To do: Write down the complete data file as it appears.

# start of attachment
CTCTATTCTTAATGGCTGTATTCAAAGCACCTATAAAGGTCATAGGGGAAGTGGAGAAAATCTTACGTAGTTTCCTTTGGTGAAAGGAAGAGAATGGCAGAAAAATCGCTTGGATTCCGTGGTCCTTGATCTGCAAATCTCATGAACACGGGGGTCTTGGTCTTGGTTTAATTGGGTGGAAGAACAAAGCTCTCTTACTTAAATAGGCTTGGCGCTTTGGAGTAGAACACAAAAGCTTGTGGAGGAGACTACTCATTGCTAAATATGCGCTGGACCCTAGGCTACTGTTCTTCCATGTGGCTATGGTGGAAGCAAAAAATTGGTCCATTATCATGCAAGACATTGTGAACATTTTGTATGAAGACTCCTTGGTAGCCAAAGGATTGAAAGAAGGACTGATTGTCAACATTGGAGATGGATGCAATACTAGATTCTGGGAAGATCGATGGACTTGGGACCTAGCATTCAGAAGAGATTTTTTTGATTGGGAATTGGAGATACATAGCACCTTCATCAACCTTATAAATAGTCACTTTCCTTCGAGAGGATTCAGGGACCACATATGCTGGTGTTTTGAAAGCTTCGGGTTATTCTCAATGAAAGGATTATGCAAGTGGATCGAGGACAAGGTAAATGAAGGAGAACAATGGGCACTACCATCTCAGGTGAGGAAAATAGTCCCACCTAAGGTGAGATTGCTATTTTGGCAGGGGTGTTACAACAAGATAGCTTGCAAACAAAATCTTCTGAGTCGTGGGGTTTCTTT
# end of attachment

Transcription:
CTCTATTCTTAATGGCTGTATTCAAAGCACCTATAAAGGTCATAGGGGAAGTGGAGAAAATCTTACGTAGTTTCCTTTGGTGAAAGGAAGAGAATGGCAGAAAAATCGCTTGGATTCCGTGGTCCTTGATCTGCAAATCTCATGAACACGGGGGTCTTGGTCTTGGTTTAATTGGGTGGAAGAACAAAGCTCTCTTACTTAAATAGGCTTGGCGCTTTGGAGTAGAACACAAAAGCTTGTGGAGGAGACTACTCATTGCTAAATATGCGCTGGACCCTAGGCTACTGTTCTTCCATGTGGCTATGGTGGAAGCAAAAAATTGGTCCATTATCATGCAAGACATTGTGAACATTTTGTATGAAGACTCCTTGGTAGCCAAAGGATTGAAAGAAGGACTGATTGTCAACATTGGAGATGGATGCAATACTAGATTCTGGGAAGATCGATGGACTTGGGACCTAGCATTCAGAAGAGATTTTTTTGATTGGGAATTGGAGATACATAGCACCTTCATCAACCTTATAAATAGTCACTTTCCTTCGAGAGGATTCAGGGACCACATATGCTGGTGTTTTGAAAGCTTCGGGTTATTCTCAATGAAAGGATTATGCAAGTGGATCGAGGACAAGGTAAATGAAGGAGAACAATGGGCACTACCATCTCAGGTGAGGAAAATAGTCCCACCTAAGGTGAGATTGCTATTTTGGCAGGGGTGTTACAACAAGATAGCTTGCAAACAAAATCTTCTGAGTCGTGGGGTTTCTTT